"individual" versus "society," or "civil
society" versus "the State." The object of the
institution of the polis is for him the creation of a human
being, the Athenian citizen, who exists and lives in and through the
unity of these three: the love and "practice" of beauty, the
love and "practice" of wisdom, the care and responsibility for
the common good, the collectivity, the polis ("they died
bravely in battle rightly pretending not to be deprived of such a polis,
and it is understandable that everyone among those living is willing to
suffer for her" 2.41). Among the three, there can be no separation;
beauty and wisdom such as the Athenians loved them and lived them could
exist only in Athens. The Athenian citizen is not a "private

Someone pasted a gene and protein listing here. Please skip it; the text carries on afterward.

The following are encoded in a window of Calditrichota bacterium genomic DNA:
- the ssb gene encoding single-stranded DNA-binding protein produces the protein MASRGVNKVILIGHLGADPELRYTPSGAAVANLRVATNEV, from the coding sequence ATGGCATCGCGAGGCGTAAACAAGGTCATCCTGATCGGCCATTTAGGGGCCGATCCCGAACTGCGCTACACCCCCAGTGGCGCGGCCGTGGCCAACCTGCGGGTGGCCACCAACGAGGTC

philosopher," or a "private artist," he is a citizen for
whom philosophy and art have become ways of life. This, I think, is the
real, materialized, answer of ancient democracy to the question about
the "object" of the political institution. When I say that the
Greeks are for us a germ, I mean, first, that they never stopped
thinking about this question: What is it that the institution of society
ought to achieve? And second, I mean that in the paradigmatic case,
Athens, they gave this answer: the creation of human beings living with
beauty, living with wisdom, and loving the common good.
The Peloponnesian War. 2 vols. Trans. Thomas Hobbes. Ed. David
Grene. With an introduction by Bertrand de Jouvenel. Ann Arbor: The
University of Michigan Press, 1959.
Arendt. "The Crisis in Culture." Between Past and Future:
Six Exercises in Political Thought. New York: The Viking Press,
Castoriadis. "The Greek Polis and the Creation of
Democracy" (1983). Philosophy, Politics, Autonomy. Ed. David
Ames Curtis. New York: Oxford University Press, 1991.